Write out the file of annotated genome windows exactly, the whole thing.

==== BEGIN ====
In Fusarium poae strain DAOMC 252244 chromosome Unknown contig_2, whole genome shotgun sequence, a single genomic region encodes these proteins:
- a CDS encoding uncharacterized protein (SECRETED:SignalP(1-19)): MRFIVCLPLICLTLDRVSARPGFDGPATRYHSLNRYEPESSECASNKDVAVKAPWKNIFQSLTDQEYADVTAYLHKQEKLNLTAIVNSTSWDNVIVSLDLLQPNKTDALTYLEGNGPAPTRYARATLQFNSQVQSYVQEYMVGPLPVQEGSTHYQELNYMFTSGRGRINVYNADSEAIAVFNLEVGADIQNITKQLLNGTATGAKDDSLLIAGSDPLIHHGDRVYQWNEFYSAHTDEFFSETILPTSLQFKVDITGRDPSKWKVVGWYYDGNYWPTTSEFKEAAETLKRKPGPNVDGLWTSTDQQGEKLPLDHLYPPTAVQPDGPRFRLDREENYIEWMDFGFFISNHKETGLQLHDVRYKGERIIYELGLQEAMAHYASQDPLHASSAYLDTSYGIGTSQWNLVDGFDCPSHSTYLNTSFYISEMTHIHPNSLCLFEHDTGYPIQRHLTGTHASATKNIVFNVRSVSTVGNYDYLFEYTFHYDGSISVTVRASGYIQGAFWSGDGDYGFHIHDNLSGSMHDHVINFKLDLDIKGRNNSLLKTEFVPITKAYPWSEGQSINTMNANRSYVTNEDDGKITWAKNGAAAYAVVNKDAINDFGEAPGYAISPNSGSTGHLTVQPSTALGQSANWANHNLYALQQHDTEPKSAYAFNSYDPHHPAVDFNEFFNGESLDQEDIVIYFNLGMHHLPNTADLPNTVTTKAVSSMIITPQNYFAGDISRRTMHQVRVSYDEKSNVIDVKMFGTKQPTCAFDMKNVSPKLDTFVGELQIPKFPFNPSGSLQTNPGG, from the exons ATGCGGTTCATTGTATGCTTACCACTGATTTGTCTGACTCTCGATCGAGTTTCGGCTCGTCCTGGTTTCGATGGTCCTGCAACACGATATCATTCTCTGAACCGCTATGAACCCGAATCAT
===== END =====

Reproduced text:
In Fusarium poae strain DAOMC 252244 chromosome Unknown contig_2, whole genome shotgun sequence, a single genomic region encodes these proteins:
- a CDS encoding uncharacterized protein (SECRETED:SignalP(1-19)): MRFIVCLPLICLTLDRVSARPGFDGPATRYHSLNRYEPESSECASNKDVAVKAPWKNIFQSLTDQEYADVTAYLHKQEKLNLTAIVNSTSWDNVIVSLDLLQPNKTDALTYLEGNGPAPTRYARATLQFNSQVQSYVQEYMVGPLPVQEGSTHYQELNYMFTSGRGRINVYNADSEAIAVFNLEVGADIQNITKQLLNGTATGAKDDSLLIAGSDPLIHHGDRVYQWNEFYSAHTDEFFSETILPTSLQFKVDITGRDPSKWKVVGWYYDGNYWPTTSEFKEAAETLKRKPGPNVDGLWTSTDQQGEKLPLDHLYPPTAVQPDGPRFRLDREENYIEWMDFGFFISNHKETGLQLHDVRYKGERIIYELGLQEAMAHYASQDPLHASSAYLDTSYGIGTSQWNLVDGFDCPSHSTYLNTSFYISEMTHIHPNSLCLFEHDTGYPIQRHLTGTHASATKNIVFNVRSVSTVGNYDYLFEYTFHYDGSISVTVRASGYIQGAFWSGDGDYGFHIHDNLSGSMHDHVINFKLDLDIKGRNNSLLKTEFVPITKAYPWSEGQSINTMNANRSYVTNEDDGKITWAKNGAAAYAVVNKDAINDFGEAPGYAISPNSGSTGHLTVQPSTALGQSANWANHNLYALQQHDTEPKSAYAFNSYDPHHPAVDFNEFFNGESLDQEDIVIYFNLGMHHLPNTADLPNTVTTKAVSSMIITPQNYFAGDISRRTMHQVRVSYDEKSNVIDVKMFGTKQPTCAFDMKNVSPKLDTFVGELQIPKFPFNPSGSLQTNPGG, from the exons ATGCGGTTCATTGTATGCTTACCACTGATTTGTCTGACTCTCGATCGAGTTTCGGCTCGTCCTGGTTTCGATGGTCCTGCAACACGATATCATTCTCTGAACCGCTATGAACCCGAATCAT